By: Will Burchfield
There are those who believe the decisive call in Sunday’s Lions-Falcons game went against the Lions because, well, they’re the Lions — and not the Packers, Patriots or Cowboys.
There are those who believe the Lions, due to their place on the NFL totem pole, don’t get as much respect as some of the more glamorous teams in the league.
“In terms of officiating?” Jim Caldwell asked. “No, I don’t believe that.”
It’s true the Lions have a history of being on the wrong side of controversial calls. It’s apparent they have a knack for bringing flawed rules to light.
It happened again on Sunday, when the team saw a dramatic win turn into a crushing loss thanks to an overturned touchdown and a 10-second runoff that ended the game.
“We didn’t even get a chance,” said Golden Tate. “We didn’t get a shot to do anything.”
The Lions’ fate was ripped from their hands through no fault of their own. Worse, they were probably doomed no matter what. It’s hard to say they were cheated, because rules are rules, but it’s fair to say they were victimized by a perfect storm of events.
“It seems like the Lions are always the ones that are on that side, the wrong side of success in that,” said Tate.
It’s a dangerous narrative to buy into, fueling a defeatist mentality, but it’s also a difficult one to dismiss. Just think: The complete-the-catch game versus the Bears, the pass-interference game versus the Cowboys (in the playoffs, no less), the batted-ball game versus the Seahawks.
And now the 10-second-runoff game versus the Falcons.
The evidence is enough to make some believe there’s an officiating bias against the Lions. Short of that, they say, how does one explain it?
“I don’t worry about explaining it, because I don’t have that woe-is me-attitude,” said Caldwell.
By refusing to play the victim, the coach sets the same standard for his players. The Lions aren’t jinxed, nor are they treated differently due to their lack of pedigree. End of story.
“Labels get put on people for whatever reasons they are. You can take them and live with them, make excuses for why you’re not successful and blame whoever for your mistakes and problems, or you can attack the situation and go win ballgames and forgot about all that other stuff,” said Caldwell. “That’s what we have to do.We just have to win.”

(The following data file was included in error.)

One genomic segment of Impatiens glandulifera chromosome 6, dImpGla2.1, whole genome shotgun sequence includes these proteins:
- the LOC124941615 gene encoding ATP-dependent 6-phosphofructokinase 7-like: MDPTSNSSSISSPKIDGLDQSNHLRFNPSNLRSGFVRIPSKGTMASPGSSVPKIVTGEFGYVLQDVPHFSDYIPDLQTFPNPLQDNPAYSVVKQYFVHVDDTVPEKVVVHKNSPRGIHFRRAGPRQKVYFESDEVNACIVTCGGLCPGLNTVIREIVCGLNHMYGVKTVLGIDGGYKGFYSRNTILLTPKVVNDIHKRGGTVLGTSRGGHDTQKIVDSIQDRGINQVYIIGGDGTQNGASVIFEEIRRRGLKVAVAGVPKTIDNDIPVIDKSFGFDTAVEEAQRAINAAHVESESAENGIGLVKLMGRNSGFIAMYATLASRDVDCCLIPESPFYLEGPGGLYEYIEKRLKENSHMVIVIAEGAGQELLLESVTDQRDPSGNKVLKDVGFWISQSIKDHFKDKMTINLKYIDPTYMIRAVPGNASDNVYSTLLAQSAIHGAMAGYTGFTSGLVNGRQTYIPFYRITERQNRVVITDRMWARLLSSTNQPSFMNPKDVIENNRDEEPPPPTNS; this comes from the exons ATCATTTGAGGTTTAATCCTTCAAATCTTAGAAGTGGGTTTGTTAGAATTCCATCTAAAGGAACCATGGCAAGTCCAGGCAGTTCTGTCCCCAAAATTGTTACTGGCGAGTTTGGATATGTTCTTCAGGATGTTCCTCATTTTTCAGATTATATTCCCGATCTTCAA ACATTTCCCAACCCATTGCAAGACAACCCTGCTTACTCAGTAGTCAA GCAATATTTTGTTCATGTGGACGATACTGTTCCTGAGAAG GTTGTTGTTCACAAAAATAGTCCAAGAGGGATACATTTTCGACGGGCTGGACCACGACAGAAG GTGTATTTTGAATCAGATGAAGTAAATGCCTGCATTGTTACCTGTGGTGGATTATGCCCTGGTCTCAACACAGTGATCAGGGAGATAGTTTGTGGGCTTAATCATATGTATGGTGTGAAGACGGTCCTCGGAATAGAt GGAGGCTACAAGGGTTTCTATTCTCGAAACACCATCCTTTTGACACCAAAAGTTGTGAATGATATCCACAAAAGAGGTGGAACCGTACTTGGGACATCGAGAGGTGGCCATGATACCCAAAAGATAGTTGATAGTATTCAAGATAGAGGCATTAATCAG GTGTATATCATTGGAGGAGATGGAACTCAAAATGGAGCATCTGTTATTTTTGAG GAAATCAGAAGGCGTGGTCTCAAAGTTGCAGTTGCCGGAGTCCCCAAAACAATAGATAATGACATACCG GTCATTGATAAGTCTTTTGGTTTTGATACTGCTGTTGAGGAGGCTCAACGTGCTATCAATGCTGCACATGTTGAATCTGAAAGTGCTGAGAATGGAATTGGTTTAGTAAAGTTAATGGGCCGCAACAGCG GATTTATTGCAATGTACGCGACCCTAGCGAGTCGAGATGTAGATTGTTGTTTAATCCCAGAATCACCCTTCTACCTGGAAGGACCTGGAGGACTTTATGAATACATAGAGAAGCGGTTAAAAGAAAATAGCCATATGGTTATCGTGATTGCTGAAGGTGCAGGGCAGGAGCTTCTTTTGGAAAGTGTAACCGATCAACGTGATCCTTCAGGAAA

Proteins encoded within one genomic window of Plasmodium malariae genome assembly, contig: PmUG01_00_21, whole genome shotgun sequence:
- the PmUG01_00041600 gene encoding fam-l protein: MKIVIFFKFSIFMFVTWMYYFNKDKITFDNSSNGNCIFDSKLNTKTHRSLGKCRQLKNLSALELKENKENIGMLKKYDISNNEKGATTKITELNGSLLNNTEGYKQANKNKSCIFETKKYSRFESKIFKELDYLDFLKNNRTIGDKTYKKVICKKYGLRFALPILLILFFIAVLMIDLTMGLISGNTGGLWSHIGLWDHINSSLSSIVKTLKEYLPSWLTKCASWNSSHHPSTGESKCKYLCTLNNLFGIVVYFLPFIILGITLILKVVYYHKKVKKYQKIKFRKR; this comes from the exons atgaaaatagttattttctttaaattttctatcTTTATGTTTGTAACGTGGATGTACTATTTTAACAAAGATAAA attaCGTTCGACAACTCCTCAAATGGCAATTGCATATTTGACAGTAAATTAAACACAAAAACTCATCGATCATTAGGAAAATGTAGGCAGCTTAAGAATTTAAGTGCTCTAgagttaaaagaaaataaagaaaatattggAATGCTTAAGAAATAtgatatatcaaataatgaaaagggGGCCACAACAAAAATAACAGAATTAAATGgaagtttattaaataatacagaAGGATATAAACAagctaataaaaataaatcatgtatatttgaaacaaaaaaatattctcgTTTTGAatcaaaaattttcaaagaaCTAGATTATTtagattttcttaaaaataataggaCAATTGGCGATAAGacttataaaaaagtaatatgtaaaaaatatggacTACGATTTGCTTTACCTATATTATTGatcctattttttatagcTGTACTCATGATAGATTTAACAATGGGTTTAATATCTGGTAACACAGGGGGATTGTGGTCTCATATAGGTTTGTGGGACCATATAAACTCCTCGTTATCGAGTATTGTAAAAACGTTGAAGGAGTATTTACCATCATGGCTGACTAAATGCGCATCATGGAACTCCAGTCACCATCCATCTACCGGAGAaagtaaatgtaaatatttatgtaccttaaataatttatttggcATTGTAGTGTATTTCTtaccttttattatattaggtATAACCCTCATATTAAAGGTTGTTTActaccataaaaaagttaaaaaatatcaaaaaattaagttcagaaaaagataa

The Lions so often find themselves in controversial end-of-game scenarios because they so rarely win big. What happened on Sunday isn’t evidence of a conspiracy or a curse. It’s the cost of continually playing tight football games.
“There’s no magic about it, there’s no hocus-pocus. Good teams can win consistently and they don’t need calls by the official to go their way in order to win. They make a difference, and that’s the way we’d like to approach that,” said Caldwell.
Win or lose, Caldwell never dwells on the past. He turns the page on yesterday as soon as tomorrow arrives. It’s a mindset he’s carried for a long time, one that’s served him well. And it’s starting to trickle down to his players.
“All the good teams I’ve been around, you couldn’t tell the difference on Monday whether they won or lost a game when they sat in the meeting room for the first time,” Caldwell said. “I think that’s a great trait because of the fact that if they lost a game, they’re using that particular fuel to get themselves ready. If they won the game, they know that one is behind us and they can’t rest on their laurels.
“You can’t get caught up in flattery when you do well. Flattery is much like flowers — you can smell them but you can’t eat them. I would anticipate our team is sort of catching on.”
The NFL season is much too short to either hang your hat or hang your head on a single game. The game moves much too fast to look anywhere but ahead.
“Excuses are tools of incompetence,” Caldwell likes to say, “used by monuments of nothingness.”
His blueprint calls for the construction of something real.